Online Global Health Certificate Appeals to Professionals, Students
By Matt Windsor
From an apartment in central Asia, Birmingham ophthalmologist C. James McCollum, M.D., dialed home for assistance. “I was working in the area of childhood blindness,” says McCollum, a 1988 graduate of the UAB School of Medicine and current director of the emergency department at UAB’s Callahan Eye Hospital. But as he treated patients in Uzbekistan and Kyrgyzstan, McCollum realized something was missing.
“I have long been interested in working overseas,” he says. “I feel it is something God put on my heart at a young age. That desire shaped many of my educational choices, including the decision to study ophthalmology after medical school, but I had no background in public or global health.”
Looking for a “knowledge base, tools, and perspective that would help me better serve the people in those countries,” McCollum discovered the online certificate program in global health studies offered by the UAB School of Public Health. He enrolled in the 15-hour program while still working in Uzbekistan and completed his coursework after he returned to Birmingham.
The Challenge of Fighting Disease in Medical School
By Carla Jean Whitley
Students have a million different motivations for pursuing a medical degree—a desire to help people, an aptitude for science, or inspiration to follow in the footsteps of a family member or childhood physician, perhaps. But for three current UAB School of Medicine students, the reasons suddenly shifted in midstream when disease became a harsh reality instead of a case study.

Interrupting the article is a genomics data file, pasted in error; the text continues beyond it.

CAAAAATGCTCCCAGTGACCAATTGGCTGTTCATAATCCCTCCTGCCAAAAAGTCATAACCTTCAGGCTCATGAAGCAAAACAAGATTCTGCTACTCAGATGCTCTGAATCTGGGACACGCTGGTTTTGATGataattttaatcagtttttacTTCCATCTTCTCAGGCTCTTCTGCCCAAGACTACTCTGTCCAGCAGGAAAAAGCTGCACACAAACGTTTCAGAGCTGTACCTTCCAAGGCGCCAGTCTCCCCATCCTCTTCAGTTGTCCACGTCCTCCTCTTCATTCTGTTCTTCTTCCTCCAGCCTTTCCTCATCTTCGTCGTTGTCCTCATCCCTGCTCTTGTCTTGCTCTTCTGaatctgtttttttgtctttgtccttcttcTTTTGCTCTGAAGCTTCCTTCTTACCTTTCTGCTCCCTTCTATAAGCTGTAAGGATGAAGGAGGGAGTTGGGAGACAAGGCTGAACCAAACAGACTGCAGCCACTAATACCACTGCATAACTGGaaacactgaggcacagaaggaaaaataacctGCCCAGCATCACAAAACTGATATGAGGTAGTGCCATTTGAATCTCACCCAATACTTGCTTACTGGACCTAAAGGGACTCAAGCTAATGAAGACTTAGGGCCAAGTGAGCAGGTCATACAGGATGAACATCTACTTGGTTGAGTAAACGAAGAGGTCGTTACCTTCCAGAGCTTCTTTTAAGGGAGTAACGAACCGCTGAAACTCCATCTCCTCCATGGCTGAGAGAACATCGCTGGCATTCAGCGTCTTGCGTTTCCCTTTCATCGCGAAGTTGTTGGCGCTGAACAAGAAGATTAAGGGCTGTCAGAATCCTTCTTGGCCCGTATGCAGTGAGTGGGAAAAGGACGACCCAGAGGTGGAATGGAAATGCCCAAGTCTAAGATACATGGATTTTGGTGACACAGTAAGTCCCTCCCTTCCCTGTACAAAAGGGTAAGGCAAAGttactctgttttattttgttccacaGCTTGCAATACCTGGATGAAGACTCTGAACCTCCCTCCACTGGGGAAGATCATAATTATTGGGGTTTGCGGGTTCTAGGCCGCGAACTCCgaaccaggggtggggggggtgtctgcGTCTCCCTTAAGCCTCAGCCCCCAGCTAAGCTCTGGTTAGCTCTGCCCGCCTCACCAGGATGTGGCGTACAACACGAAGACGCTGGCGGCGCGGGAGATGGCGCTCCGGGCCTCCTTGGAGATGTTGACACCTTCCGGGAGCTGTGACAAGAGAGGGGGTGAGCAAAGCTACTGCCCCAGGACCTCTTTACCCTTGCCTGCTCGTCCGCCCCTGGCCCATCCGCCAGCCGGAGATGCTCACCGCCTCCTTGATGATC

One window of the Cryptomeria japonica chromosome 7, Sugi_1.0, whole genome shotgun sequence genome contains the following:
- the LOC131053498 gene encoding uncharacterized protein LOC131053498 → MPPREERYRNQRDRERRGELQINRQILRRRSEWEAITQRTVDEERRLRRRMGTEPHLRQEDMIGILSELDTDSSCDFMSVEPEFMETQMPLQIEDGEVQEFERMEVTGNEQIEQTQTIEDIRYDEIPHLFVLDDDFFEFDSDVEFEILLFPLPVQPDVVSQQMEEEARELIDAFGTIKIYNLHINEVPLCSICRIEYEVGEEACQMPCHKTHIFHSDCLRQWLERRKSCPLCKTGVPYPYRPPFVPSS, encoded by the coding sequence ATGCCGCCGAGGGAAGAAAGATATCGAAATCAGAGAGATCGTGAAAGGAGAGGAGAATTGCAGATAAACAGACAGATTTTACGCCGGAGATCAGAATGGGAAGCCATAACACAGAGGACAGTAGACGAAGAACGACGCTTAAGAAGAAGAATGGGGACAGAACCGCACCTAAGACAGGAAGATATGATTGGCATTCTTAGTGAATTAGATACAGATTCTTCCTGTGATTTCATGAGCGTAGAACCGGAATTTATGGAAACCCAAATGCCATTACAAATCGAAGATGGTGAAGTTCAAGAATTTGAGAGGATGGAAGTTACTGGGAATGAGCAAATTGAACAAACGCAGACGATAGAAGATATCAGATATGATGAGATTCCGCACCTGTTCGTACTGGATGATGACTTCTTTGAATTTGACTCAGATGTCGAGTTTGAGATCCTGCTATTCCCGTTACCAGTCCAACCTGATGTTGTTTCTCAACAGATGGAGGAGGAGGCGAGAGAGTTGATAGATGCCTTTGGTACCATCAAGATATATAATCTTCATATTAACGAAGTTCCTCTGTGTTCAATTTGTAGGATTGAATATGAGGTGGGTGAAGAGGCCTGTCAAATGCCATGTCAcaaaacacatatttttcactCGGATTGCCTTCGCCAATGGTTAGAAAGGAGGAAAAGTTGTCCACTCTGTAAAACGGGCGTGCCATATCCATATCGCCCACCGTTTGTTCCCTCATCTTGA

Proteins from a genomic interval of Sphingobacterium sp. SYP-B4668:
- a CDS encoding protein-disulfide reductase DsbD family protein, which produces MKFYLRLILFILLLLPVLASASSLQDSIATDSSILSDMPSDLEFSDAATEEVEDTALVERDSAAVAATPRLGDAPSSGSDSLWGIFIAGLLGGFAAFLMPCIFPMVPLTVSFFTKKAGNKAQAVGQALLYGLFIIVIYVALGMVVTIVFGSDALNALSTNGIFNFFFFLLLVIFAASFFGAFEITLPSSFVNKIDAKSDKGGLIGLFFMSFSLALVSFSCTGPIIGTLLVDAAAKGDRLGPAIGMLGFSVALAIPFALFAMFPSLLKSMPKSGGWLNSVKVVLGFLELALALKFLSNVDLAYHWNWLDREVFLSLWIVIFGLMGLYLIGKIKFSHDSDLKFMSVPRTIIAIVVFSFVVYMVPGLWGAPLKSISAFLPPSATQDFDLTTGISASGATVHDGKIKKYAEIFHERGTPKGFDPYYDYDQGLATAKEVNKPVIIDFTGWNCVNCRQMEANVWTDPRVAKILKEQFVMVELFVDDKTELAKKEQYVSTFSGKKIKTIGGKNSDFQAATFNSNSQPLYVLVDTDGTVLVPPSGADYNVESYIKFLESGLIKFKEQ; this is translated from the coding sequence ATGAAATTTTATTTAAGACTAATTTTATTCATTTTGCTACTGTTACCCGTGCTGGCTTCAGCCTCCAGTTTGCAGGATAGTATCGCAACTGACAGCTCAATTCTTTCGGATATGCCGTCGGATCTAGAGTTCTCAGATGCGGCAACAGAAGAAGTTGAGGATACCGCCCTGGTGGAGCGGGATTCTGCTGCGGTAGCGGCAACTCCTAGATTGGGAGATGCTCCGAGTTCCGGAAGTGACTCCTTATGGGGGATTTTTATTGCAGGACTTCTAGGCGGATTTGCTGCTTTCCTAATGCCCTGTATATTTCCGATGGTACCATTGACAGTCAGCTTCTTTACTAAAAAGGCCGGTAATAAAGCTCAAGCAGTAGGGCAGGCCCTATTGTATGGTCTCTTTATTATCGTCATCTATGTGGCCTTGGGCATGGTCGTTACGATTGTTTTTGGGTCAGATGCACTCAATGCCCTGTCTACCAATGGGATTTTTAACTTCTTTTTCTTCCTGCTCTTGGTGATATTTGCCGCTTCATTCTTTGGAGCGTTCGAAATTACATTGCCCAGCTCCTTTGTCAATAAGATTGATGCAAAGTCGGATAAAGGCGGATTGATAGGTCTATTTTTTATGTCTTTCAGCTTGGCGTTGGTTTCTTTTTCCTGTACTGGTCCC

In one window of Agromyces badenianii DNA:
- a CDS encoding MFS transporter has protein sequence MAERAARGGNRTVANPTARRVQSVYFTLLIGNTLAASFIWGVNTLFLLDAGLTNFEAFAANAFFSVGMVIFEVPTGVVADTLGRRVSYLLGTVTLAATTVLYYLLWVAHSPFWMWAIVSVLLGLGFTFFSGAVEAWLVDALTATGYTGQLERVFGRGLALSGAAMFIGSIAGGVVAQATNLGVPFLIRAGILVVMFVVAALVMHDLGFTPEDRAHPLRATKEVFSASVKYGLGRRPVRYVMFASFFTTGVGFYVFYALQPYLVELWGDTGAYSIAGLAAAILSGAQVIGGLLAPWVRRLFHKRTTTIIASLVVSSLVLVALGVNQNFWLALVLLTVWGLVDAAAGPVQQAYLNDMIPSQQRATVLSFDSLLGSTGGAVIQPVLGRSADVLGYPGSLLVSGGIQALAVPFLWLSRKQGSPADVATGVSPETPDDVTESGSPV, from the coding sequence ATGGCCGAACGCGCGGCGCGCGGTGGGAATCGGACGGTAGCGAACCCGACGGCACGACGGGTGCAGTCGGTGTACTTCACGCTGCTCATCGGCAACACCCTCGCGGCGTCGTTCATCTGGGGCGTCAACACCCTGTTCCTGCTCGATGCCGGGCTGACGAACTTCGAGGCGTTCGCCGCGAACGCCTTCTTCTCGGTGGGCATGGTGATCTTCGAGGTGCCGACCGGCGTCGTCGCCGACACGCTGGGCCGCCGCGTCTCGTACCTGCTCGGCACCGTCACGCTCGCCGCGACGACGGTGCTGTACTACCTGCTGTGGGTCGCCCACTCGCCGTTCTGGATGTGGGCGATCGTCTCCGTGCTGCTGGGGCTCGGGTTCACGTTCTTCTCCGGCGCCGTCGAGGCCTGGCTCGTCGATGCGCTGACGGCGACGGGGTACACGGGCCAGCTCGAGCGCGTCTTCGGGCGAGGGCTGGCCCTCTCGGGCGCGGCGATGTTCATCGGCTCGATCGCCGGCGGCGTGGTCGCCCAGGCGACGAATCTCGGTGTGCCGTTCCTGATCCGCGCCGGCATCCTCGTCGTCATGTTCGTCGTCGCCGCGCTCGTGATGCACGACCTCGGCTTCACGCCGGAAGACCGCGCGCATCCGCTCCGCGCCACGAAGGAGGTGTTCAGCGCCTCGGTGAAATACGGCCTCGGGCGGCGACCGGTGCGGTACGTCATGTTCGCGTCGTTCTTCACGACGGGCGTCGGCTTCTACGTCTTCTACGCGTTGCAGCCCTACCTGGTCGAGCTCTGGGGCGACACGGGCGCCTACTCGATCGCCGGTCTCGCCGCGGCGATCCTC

Encounters with Empathy
Sarah Gammons began dropping weight, experiencing night sweats, and feeling fatigued during her first year of medical school—and she was certain it wasn’t from stress. “I had a great doctor at the UAB student health clinic who kept looking when every test came back normal,” she says. He sent her to an endocrinologist who diagnosed Gammon with medullary thyroid cancer.
“I started doing research on thyroid nodules in a textbook and a database we use in school,” Gammons recalls. “Medullary thyroid cancer only occurs in 4 percent of people with thyroid cancer; 50 percent of those are genetic, but mine’s sporadic. It was a one in a million chance that I would get this disease at my age.”
She had a radical neck dissection and total thyroidectomy, but “you’re never cured of this type of cancer because there’s no treatment,” she explains. “It’s a chronic disease; every six months, the doctors monitor two hormone levels which are perfect markers for the disease to see if it comes back.”
Despite the surgery and recovery, Gammons was able to stay on track toward her medical degree. The school allowed her to make up work during the summer, and classmates took time away from their break to tutor her. “At the end of the day, I had school to fall back on,” Gammons says. “Throwing myself into my work helped to take my mind off all the bad stuff.”
Inside UAB's 3D Superstore
By Matt Windsor
Looking for a 12th century chess piece? A custom Rubik’s cube? An exact copy of a seashell, the inside of an eyeball, a relief map of an Egyptian burial ground, or an obscure protein?
UAB computer scientist Kenneth Sloan, Ph.D., has them all in stock. If you’re searching for something else—anything else—he can get it. Or, to be precise, make it. Just give him a day or two, and $20 per cubic inch.
Inside Sloan’s lab on the ground floor of Campbell Hall are five 3D printers, ranging from entry level to commercial grade. These magic machines, which recently earned a spot on the cover of Wired magazine, transform computer files into reality. Instead of ink, their “print heads” extrude a thin stream of superheated plastic in layers seven-thousands of an inch thick. Building layer upon layer, a 3D printer can make a nearly infinite variety of objects.
3D Print Lab with their own designs.Sloan and his students have made life-size models of Tetris pieces, intricate puzzles, and elaborate contraptions that could be produced in no other way. But these “toys” only offer a hint of what is possible, Sloan says. The printers’ true value is becoming clear as other UAB researchers come to the